Vomiting blood, or hematemesis, is the regurgitation of stomach contents mixed with blood, or the regurgitation of blood only. Vomiting blood can be a concerning, but in some cases, minor causes may trigger it. This includes swallowing blood from a mouth injury or a nosebleed.

These minor situations will likely not cause any long-term harm. Vomiting blood may also be caused by more serious conditions such as internal injuries, organ bleeding, or organ rupture.

Regurgitated blood may appear brown, dark red, or bright red in color. Brown blood often resembles coffee grounds when vomited. The color of vomited blood can often indicate to your doctor the source and severity of the bleeding.

For example, darker blood generally indicates that the bleeding is coming from an upper gastrointestinal source, such as the stomach. Darker blood usually represents a less brisk and steady source of bleeding.

Bright red blood, on the other hand, often indicates an acute bleeding episode coming from the esophagus or stomach. It may represent a fast-bleeding source.

The color of the blood in the vomit may not always indicate the source and severity of the bleeding but should always prompt your doctor to investigate.

If you vomit a large amount of blood, typically 500 cc or the size of a small cup, or if you vomit blood in conjunction with dizziness or changes in breathing, you should call 911 immediately.

There are many causes of vomiting blood. They range in severity from minor to major and are normally the result of an injury, illness, or medication use.

Vomiting blood may be caused by minor conditions such as:

  • esophagus irritation
  • nosebleeds
  • swallowing blood
  • tear in the esophagus due to chronic coughing or vomiting
  • swallowing a foreign object

Other common causes of vomiting blood include:

More serious causes of vomiting blood include:

All instances of vomiting blood should be reported to your doctor.

Several symptoms may be present along with vomiting blood. These symptoms include, but are not limited to:

Vomiting blood can indicate a serious medical emergency. Call 911 if you experience any of these symptoms:

There are many potential health issues that could cause you to vomit blood. To make a diagnosis, your doctor will begin by asking questions about your symptoms and whether or not you were recently injured.

Your doctor may order an imaging test to look inside your body. Imaging scans reveal abnormalities in the body such as ruptured organs or abnormal growths. Common imaging tests used for these purposes are:

Your doctor may request an upper endoscopy to look for blood in the stomach. This procedure is performed while you are sedated. Your doctor will place a small, flexible tube called an endoscope into your mouth and down into your stomach and small intestine.

A fiber optic camera in the tube allows your doctor to see the contents of your stomach and examine you internally for any sources of bleeding.

Your doctor may order a blood test to check your complete blood count. This helps to assess the amount of blood lost. A biopsy may also be performed to determine if the source of bleeding represents an inflammatory, infectious, or cancerous source. Your doctor may order additional tests based on your blood count result.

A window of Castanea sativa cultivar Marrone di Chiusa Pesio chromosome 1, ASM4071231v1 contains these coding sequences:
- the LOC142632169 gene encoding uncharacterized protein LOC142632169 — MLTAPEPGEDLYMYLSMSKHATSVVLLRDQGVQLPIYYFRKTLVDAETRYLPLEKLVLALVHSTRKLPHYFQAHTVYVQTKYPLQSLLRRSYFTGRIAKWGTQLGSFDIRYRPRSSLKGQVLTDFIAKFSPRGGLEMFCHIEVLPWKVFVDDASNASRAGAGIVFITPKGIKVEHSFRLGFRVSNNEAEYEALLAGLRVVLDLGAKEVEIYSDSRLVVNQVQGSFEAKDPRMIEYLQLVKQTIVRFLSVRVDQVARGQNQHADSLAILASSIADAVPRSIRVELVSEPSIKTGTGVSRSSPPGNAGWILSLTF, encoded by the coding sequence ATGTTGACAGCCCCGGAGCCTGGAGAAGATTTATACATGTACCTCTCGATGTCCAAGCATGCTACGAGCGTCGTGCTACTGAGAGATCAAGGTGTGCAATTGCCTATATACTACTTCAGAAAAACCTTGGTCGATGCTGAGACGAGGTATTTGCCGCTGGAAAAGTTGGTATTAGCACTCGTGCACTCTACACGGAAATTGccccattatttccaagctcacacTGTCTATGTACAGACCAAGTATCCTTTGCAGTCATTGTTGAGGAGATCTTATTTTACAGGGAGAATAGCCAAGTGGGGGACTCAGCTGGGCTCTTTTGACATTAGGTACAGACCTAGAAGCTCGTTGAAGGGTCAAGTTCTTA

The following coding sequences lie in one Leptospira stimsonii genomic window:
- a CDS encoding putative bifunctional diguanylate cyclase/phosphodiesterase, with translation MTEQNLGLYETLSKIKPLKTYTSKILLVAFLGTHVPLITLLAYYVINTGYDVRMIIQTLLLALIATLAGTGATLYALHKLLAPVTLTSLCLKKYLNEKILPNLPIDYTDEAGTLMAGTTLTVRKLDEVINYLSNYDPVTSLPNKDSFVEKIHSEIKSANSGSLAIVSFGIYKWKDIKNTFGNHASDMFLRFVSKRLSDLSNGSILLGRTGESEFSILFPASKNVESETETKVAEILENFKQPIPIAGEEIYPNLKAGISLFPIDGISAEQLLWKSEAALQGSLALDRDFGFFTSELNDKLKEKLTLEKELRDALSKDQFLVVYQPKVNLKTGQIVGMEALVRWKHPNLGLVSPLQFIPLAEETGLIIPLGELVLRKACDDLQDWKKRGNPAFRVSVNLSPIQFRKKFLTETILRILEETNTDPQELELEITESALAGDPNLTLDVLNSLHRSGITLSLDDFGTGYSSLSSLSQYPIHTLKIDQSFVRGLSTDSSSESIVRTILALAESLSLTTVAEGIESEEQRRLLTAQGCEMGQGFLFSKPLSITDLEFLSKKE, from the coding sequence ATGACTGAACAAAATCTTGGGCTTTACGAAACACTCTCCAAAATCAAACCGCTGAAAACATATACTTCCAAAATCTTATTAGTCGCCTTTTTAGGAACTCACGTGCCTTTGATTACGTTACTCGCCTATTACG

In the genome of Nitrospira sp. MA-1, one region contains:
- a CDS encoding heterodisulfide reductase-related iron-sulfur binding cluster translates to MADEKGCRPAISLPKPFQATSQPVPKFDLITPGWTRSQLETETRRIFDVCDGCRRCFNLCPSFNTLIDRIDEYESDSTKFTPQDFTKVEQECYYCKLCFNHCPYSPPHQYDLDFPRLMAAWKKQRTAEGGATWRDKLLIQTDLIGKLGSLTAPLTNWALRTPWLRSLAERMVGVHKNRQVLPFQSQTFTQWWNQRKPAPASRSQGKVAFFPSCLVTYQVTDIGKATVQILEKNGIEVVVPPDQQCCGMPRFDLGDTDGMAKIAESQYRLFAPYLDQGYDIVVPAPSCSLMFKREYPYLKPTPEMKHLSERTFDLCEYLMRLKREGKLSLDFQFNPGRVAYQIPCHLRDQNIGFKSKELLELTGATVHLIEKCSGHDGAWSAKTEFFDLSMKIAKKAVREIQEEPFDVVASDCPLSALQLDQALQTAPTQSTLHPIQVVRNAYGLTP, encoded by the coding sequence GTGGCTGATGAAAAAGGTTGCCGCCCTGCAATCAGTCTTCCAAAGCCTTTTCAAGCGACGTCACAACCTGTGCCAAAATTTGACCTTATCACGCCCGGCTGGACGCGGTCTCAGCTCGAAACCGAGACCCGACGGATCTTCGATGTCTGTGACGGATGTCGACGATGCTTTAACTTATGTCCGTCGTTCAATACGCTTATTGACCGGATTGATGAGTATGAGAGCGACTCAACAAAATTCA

You can connect to a primary care doctor or a gastroenterologist in your area using the Healthline FindCare tool.

Choking, or aspiration, is one of the main complications of vomiting blood. This can lead to blood collecting in the lungs, impairing your ability to breathe properly. Aspiration of blood in the vomit, although rare, can be life-threatening if not treated immediately.

People who are at risk for aspiration of stomach contents include:

  • older adults
  • people with a history of alcohol misuse
  • people with a history of stroke
  • people with a history of disorders affecting their ability to swallow

Depending on the cause, vomiting blood may cause additional health complications.

Anemia is another complication of excessive bleeding. It’s a deficiency of healthy red blood cells. It occurs particularly when the blood loss is rapid and sudden.

However, people with conditions that progress slowly, such as gastritis, or people with chronic NSAID use may develop anemia over several weeks to months. In this case, anemia may remain without symptoms until their hemoglobin, or blood count, is very low.

Vomiting blood caused by excessive bleeding can also lead to shock. The following symptoms are indicators of shock:

  • dizziness upon standing
  • rapid, shallow breathing
  • low urine output
  • cold, pale skin

If not treated immediately, shock can lead to a decrease in blood pressure followed by coma and death. If you experience any symptoms of shock, have someone take you to the emergency room or call 911.

Depending on the amount of blood lost, you may need a blood transfusion. A blood transfusion replaces your lost blood with donor blood. The blood is fed into your vein through an IV line.

You might also require fluid to be given through an IV to rehydrate your body. Your doctor may prescribe medication to stop the vomiting or to decrease stomach acid. If you have an ulcer, your doctor will prescribe medications to treat it.

In certain more severe cases of upper GI bleeding, your doctor may refer you to a gastroenterologist.

The gastroenterologist may perform an upper endoscopy to not only diagnose but also treat the source of the bleeding. In severe cases, such as stomach or bowel perforation, surgery may be needed. Severe cases may also include a bleeding ulcer or internal injuries.

Some foods and beverages increase the likelihood of vomiting blood. These include but are not limited to highly acidic foods and alcoholic beverages. If you regularly consume these foods or beverages, your doctor can help you create a special diet to decrease this risk.